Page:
The Pork from "Les Viandes Bio de Charlevoix"

Raised according to organic farming principles, pigs from Les Viandes Bio de Charlevoix are fed with farm-cultivated feed and have access to ample outdoor space, as well as enclosures illuminated by natural light. They have access to fresh air and can wallow in the mud, just like any happy pig!

The breeding facility is equipped with abundant windows, and the animals have access to a minimum of 6 hours of darkness for rest. From June to October, fattening pigs can go outside to outdoor enclosures. Additionally, piglets benefit from a water-heated floor thanks to biomass heating, significantly increasing their comfort compared to other heating methods.

Since farrowing is a critical period and conventional cage systems are not allowed in organic farming, Les Viandes Bio de Charlevoix uses triangle-shaped enclosures. These enclosures allow the mother to turn around while reducing her movements, thus avoiding the risk of piglets being crushed. Furthermore, pigs undergo no physical alterations, such as tail docking and teeth clipping, which are unfortunately systematic in conventional farming.

The Pork from duBreton Farm

By practicing certified agricultural methods that go well beyond industry standards, duBreton offers pork products of exceptional quality. Their meat is flavorful and respects consumers' values.

This farm firmly believes that transparency is the best guarantee of trust. Each certification they have chosen to adhere to is verified annually by an independent auditor who scrutinizes duBreton's facilities, equipment, processes, and methods. They are committed to an innovative path that considers agriculture and the environment as an interconnected system to develop in order to ensure its sustainability and offer a product that respects their values and those of consumers.

Our Non-Certified "Organic" Pork

We aim to offer a wide variety of products to our customers, providing them the option to choose between organic and non-organic pork products. Therefore, we offer a multitude of choices on our online store. While organic pork surpasses industry standards, it's important to know that our non-organic pork selection is still based on eco-responsibility, sustainability, and traceability. We encourage independent farms that are not part of conventional farming conglomerates. The conventional pork found in most grocery stores is not, and will never be, what we offer to our customers. Indeed, we offer certain pork products that come from la ferme Rang 4. Although this partner farm does not have organic certification, they use unconventional farming techniques that prioritize animal welfare and the environment.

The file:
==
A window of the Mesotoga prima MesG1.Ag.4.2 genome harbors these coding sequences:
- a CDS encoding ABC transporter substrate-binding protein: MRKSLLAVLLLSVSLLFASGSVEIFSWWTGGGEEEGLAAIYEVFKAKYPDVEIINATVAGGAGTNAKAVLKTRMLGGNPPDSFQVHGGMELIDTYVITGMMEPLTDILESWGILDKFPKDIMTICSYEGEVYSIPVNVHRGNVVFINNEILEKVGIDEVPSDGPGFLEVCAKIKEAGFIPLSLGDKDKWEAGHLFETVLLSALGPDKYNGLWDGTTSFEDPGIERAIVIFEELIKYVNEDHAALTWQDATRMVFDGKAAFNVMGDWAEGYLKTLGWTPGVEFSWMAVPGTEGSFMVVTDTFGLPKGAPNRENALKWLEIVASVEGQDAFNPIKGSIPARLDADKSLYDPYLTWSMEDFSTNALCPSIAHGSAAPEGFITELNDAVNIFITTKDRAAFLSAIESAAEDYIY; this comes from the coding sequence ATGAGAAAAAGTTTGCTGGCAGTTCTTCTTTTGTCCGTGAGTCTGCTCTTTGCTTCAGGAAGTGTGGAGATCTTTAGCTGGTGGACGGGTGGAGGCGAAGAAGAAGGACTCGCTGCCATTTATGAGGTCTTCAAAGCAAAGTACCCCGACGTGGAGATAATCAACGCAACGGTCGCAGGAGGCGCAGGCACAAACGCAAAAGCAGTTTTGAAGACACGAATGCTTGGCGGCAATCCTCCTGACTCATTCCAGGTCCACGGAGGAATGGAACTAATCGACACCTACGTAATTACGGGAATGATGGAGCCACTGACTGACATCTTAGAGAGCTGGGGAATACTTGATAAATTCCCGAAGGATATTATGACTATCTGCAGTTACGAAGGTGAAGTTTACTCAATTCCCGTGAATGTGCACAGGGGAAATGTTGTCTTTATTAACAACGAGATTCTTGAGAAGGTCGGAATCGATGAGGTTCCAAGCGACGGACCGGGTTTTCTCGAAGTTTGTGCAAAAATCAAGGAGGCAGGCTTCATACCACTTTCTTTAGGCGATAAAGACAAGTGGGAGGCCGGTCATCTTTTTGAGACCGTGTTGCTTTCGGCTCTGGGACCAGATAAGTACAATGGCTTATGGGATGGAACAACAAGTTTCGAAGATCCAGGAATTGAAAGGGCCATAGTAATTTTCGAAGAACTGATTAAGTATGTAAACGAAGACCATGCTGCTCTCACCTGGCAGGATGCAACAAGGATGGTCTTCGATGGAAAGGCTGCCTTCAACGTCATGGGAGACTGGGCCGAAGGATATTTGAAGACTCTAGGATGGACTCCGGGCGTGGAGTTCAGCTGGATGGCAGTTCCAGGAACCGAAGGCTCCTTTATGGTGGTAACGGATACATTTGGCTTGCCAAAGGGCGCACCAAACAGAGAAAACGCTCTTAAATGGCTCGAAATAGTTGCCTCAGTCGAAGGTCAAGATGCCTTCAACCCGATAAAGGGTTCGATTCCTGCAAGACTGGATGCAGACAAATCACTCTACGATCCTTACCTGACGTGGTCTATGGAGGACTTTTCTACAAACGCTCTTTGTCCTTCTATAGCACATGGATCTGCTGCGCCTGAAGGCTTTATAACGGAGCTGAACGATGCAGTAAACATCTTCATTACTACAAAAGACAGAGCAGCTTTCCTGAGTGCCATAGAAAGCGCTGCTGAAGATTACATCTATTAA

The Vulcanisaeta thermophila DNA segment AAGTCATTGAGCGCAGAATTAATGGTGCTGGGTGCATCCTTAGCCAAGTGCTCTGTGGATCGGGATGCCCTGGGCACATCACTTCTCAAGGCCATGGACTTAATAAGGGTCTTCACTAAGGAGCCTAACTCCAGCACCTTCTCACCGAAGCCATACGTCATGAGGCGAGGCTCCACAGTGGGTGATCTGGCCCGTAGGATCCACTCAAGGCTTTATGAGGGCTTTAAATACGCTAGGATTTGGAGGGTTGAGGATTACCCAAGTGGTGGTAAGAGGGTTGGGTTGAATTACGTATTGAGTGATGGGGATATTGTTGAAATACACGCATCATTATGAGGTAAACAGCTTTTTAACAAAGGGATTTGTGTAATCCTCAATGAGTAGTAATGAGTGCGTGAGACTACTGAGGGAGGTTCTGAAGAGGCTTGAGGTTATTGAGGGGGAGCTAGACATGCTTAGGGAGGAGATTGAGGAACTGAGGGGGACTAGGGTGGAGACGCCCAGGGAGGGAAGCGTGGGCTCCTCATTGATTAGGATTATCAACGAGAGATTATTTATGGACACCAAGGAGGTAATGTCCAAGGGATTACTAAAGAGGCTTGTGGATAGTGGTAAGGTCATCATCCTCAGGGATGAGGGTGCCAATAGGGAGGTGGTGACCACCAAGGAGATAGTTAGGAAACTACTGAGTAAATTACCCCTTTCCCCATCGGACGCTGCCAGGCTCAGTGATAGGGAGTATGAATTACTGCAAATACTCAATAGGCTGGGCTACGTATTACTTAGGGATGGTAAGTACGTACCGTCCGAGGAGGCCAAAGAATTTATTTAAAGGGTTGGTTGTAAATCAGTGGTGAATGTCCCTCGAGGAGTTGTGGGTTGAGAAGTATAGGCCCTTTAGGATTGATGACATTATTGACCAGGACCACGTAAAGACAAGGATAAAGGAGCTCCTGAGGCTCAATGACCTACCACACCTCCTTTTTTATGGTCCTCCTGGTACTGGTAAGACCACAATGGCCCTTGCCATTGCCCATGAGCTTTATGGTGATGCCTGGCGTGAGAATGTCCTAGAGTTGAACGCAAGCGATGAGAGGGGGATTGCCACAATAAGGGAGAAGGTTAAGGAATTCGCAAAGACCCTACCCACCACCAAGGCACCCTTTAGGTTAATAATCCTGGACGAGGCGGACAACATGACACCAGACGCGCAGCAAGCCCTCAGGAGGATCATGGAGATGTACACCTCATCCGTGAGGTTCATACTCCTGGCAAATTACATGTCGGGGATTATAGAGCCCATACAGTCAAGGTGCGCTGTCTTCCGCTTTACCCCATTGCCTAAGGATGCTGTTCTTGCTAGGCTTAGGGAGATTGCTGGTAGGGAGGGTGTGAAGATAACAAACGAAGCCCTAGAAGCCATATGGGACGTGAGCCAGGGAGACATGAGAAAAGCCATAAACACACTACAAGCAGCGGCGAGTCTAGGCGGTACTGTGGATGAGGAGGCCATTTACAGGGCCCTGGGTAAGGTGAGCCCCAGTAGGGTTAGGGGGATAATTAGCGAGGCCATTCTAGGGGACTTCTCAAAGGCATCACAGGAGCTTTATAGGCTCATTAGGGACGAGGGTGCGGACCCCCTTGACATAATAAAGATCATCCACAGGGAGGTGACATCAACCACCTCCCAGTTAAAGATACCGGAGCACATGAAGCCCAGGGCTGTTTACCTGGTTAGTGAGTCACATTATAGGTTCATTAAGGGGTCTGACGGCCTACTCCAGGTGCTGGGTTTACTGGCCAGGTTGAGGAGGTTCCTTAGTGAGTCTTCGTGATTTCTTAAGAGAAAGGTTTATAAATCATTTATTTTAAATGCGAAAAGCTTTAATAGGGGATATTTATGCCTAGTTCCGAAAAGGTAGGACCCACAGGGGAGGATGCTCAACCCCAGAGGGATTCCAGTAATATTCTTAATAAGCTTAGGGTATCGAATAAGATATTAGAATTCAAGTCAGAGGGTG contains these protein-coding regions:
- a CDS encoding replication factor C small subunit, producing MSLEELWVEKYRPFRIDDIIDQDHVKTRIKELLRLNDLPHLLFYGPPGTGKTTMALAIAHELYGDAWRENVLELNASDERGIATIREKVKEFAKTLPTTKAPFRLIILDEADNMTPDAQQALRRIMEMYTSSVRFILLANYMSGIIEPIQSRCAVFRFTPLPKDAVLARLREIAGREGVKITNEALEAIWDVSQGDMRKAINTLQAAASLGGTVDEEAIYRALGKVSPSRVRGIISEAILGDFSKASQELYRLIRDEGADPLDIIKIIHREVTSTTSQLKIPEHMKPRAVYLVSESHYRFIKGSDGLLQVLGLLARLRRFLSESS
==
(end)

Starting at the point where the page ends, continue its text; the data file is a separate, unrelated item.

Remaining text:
Le Rang 4 is one of the few Quebec companies that control every step of the breeding process, from slaughtering to processing, distribution, and marketing. The company's buildings are located within just one kilometer, allowing the animals to avoid long hours of transportation to the abattoir, significantly reducing their stress levels. The Forget family (founders of this family-owned business) raises pigs with grain-based feed, without the addition of antibiotics or growth hormones.

In short, if we were to answer the initial question: Is it really worth paying more for organic pork? Our answer would be: ABSOLUTELY! However, if you do not wish to buy organic products but still want to make a difference in the industry, there are several products from unconventional farming that allow you to bring about change. By consuming products from local and responsible farms, you can support farmers who are trying to disrupt the industry by practicing more sustainable, responsible, and animal-friendly farming.

With all the benefits that organic and unconventional farming can bring to your health and the environment, it might be worth the "cost" of paying more!

For discovering our pork products, click here!

Source used for writing this article:

Beautru, Amaury. (2020). Le bio, en réalité 75 % plus cher. Linéaires. https://www.lineaires.com/les-produits/le-bio-en-realite-75-plus-cher?sso=1588761764.